Ever since the iPad came out, entire industries have been shaken, stirred and disrupted. Some of these industries will be completely different in a few years, some might go under and some still might survive in limited ways. I wanted to see how many industries I could think up that were disrupted by the iPad. A little exercise in racking the brain.
The first industry that came to my mind was Magazines. I myself have an iPad, and the Zinio app which is remarkable. All your previous magazines that you used to buy at the News Agency or Bookstore, are now online. I’m not sure if all of them are electronically available, but the major ones are there, and there are hundreds to choose from. National Geographic, Time, Popular Science & Mechanics and so on and forth. In a few years, there might be no such thing as hard copy magazines, except as collectors items. Book stores are going to take a hit, as well as news agencies. Book stores are also being assaulted by the Kindle.
Web browsing is going through a large transition now as more and more web pages are viewed on mobile devices like the iPad. After the iPad was released, and started selling tens of millions of units, the netbook category took a nose dive in the amount of units sold. It seems as if people were choosing between a netbook and an iPad. At the end of the day, they seem to go after the same market. Neither of these two devices are supposed to be a primary device. They are mainly for content consumption instead of creation. Choosing between a cheap plastic, overly cramped keyboard with an operating system that makes tortoises seem to move fast, and a slick aluminium, thin designed piece of hardware with a custom made OS designed to leverage the hardware. It’s almost a no brainer. The iPad will win almost every time, provided the end user can afford it of course. The cheapest iPad is usually more expensive then the majority of net books. I sit here myself typing out this blog post on an iPad 2.
As we transition to an increasingly electronic society, is the demise of newspapers. There are thousands of apps on the App Store, for both the iPad and the iPhone to deliver news content in personalised, or generalised formats. CNN, Fox News, The NY and LA Times all have apps to deliver news directly to mobile users. Come a few years from now, maybe a decade or so and I wouldn’t be surprised to see that newspapers are gone altogether and we receive our news completely electronically via mobile devices, tablets and our computers. Journalism by any case will not become less important, but it may become much more competitive as the time between event and news story becomes ever smaller. Competitiveness in an industry that requires truth and honesty is not a good thing in my opinion. People start to take shortcuts. So it remains to be seen how that will play out. I sure do hope I’m wrong.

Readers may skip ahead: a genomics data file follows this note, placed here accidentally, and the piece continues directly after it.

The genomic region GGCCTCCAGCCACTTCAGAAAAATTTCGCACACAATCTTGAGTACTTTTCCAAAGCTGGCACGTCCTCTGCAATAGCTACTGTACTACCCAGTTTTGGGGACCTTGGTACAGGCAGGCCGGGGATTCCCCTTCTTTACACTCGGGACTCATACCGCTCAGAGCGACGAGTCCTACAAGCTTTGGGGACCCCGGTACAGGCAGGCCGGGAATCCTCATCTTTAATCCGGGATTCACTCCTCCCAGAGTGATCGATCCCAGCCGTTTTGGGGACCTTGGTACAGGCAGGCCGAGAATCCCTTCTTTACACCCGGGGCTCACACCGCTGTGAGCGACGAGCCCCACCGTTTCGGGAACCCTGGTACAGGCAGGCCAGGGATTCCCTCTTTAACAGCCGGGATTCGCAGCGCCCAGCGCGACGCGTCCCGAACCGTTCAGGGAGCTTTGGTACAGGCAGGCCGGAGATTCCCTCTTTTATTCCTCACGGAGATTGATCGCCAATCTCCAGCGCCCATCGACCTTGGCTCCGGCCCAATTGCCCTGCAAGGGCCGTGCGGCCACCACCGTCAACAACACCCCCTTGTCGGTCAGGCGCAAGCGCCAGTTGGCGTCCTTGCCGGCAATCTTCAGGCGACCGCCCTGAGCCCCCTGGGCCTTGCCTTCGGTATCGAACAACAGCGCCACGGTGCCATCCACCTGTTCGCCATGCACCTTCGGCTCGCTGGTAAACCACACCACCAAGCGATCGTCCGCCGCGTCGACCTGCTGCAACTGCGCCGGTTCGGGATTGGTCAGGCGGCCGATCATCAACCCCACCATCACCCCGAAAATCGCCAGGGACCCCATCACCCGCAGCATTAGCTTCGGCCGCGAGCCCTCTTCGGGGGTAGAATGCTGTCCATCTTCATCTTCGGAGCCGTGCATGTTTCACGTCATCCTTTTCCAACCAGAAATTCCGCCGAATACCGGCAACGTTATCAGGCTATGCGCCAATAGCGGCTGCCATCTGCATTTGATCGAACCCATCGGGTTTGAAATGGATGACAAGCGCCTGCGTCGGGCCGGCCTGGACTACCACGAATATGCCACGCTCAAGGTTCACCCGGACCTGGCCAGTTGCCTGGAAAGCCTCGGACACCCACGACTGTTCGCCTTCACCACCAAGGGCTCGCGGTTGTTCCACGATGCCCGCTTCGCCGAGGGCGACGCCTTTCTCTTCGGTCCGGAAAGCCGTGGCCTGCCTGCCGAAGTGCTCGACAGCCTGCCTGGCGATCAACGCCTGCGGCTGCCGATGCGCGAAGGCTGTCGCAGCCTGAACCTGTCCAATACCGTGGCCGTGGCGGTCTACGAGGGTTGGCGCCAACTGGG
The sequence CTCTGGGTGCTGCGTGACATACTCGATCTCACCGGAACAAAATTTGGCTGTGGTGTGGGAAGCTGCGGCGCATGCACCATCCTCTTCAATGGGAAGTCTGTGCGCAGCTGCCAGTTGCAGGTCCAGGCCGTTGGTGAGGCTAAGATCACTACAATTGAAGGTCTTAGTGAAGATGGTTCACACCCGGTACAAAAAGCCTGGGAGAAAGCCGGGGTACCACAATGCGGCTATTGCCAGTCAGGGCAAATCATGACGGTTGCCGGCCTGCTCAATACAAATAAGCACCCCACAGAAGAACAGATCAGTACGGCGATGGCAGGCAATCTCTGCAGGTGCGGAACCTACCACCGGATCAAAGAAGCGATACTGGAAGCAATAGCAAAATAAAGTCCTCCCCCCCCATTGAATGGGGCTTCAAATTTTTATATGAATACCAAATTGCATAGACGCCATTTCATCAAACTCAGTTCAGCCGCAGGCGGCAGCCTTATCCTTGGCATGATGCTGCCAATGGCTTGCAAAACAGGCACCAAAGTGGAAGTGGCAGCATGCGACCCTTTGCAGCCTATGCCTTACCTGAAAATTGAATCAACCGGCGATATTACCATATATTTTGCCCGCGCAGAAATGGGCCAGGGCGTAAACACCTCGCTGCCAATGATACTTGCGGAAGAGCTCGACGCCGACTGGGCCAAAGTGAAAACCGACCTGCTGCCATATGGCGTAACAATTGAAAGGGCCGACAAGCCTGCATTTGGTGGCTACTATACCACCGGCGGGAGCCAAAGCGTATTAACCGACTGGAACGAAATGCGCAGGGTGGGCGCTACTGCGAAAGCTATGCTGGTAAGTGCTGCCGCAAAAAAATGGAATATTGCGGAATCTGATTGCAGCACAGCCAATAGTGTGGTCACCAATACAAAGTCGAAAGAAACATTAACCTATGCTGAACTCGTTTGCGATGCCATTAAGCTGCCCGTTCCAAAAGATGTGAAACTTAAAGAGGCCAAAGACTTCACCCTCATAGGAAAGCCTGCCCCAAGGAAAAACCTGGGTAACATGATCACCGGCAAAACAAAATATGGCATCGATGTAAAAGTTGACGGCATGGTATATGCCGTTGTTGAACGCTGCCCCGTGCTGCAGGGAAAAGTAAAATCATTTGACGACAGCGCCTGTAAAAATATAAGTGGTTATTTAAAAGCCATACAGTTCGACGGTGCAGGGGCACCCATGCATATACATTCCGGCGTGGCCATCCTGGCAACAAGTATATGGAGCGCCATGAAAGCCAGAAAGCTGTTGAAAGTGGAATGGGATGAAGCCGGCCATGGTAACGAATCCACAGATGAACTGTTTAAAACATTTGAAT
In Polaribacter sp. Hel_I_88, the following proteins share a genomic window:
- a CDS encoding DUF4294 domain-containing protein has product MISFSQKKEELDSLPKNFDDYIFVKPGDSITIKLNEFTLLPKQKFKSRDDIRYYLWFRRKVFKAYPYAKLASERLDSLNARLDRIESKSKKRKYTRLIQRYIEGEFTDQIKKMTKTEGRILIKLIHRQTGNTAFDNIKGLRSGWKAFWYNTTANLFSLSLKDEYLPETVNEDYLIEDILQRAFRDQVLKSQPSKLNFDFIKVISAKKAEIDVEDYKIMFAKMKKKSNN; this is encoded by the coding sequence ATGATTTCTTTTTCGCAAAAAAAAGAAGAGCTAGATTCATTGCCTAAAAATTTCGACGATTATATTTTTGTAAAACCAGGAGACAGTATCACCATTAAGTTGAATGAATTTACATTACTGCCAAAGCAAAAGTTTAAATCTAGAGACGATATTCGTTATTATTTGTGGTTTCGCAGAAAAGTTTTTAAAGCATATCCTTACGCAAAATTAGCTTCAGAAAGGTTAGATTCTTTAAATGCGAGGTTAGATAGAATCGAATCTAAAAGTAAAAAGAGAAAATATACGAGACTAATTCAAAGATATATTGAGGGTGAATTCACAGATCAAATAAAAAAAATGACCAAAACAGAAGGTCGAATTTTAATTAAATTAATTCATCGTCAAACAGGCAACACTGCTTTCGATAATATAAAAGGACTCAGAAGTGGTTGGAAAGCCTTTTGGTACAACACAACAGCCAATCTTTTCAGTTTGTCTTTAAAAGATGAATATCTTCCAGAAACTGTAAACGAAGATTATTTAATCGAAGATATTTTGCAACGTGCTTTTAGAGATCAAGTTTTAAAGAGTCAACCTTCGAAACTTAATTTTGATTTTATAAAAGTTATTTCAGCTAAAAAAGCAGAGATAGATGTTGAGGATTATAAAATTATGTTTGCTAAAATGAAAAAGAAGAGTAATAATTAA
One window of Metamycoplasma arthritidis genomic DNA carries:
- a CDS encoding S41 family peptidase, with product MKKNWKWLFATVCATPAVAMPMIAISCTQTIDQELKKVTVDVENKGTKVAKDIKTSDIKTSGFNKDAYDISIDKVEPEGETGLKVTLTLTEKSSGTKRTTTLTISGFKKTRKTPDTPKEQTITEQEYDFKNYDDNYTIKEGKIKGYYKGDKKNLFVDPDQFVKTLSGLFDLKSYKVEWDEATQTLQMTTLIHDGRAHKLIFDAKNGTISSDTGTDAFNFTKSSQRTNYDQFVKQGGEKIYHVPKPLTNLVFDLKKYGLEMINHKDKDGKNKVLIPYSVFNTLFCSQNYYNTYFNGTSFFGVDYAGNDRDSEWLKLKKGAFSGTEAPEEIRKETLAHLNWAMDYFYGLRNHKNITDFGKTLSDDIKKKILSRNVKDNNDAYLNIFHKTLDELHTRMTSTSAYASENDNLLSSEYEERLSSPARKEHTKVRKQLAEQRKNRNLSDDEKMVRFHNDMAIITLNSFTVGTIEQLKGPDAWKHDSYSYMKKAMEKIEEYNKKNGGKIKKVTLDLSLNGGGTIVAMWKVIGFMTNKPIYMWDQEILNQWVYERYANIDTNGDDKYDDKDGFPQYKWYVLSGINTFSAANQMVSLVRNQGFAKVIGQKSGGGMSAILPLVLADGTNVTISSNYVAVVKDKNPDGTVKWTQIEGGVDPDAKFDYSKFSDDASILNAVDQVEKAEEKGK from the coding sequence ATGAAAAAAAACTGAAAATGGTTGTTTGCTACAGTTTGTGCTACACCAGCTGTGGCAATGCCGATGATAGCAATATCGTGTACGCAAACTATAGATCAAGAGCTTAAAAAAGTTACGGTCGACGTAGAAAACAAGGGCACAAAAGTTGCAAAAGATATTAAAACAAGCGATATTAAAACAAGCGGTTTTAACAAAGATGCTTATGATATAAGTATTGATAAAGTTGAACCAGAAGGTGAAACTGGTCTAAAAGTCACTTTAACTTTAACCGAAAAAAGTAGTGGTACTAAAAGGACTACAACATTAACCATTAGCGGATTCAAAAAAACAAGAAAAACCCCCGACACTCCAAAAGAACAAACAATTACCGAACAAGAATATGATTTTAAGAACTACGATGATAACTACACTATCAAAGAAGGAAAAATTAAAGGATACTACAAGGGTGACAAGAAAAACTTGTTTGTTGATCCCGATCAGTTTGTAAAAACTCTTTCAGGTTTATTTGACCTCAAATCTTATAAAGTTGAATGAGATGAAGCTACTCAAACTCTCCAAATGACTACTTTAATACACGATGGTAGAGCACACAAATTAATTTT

There is also a brand new type of app that has the potential to wreak much havoc almost everywhere, the Augmented Reality App. These type of apps have the potential to displace or make irrelevant many travel apps, as just the first example that came to my head. I’m sure other more imaginative people can think of more industries these type of apps will disrupt. I travel regularly, I’ve visited 23 countries, and well over 100 cities. There was a time when to travel somewhere, and really know the lay of the land. You either had to have a friend give you all the tips, before the web you had books like the Lonely Planet series, or you checked wikitravel.org (That’s what I do) or various other websites. But with an iPad or iPhone, you can download augmented reality travel apps that use your GPS position, camera, axis tilt and other sensory information to tell you the closet landmarks, show you pictures, how popular they are, the route to get there via walking, car or public transportation. You can decide before you have exerted any energy whether to go check it out or not. Its incredibly useful and saves you lots of time, in the pre-planning stages, and while on the ground. Just pack your stuff, download the app, and once you get there, load up the app and decide what you want to do. I have used these types of apps in Greece, Spain and Italy. Makes travelling a much more pleasant experience.
As more and more time goes on, I imagine more industries are going to become disrupted by the iPad and other tablets. Hulu is just hitting its stride, and it can do to movies and TV what Apple did to music, or the rumored Apple TV next year might usurp it.
At the end of the day, I think this is all a good thing. There will be job losses, and I feel for those people but the more electronic we make things, the more energy and greener we become. Besides, the people who are in the above fields are usually highly educated folk, and shouldn’t have much trouble finding a new job. But pain is the name of the game when it comes to change, I don’t think there is anyway to avoid it except to get through it as fast as possible.
Here’s to a rational future!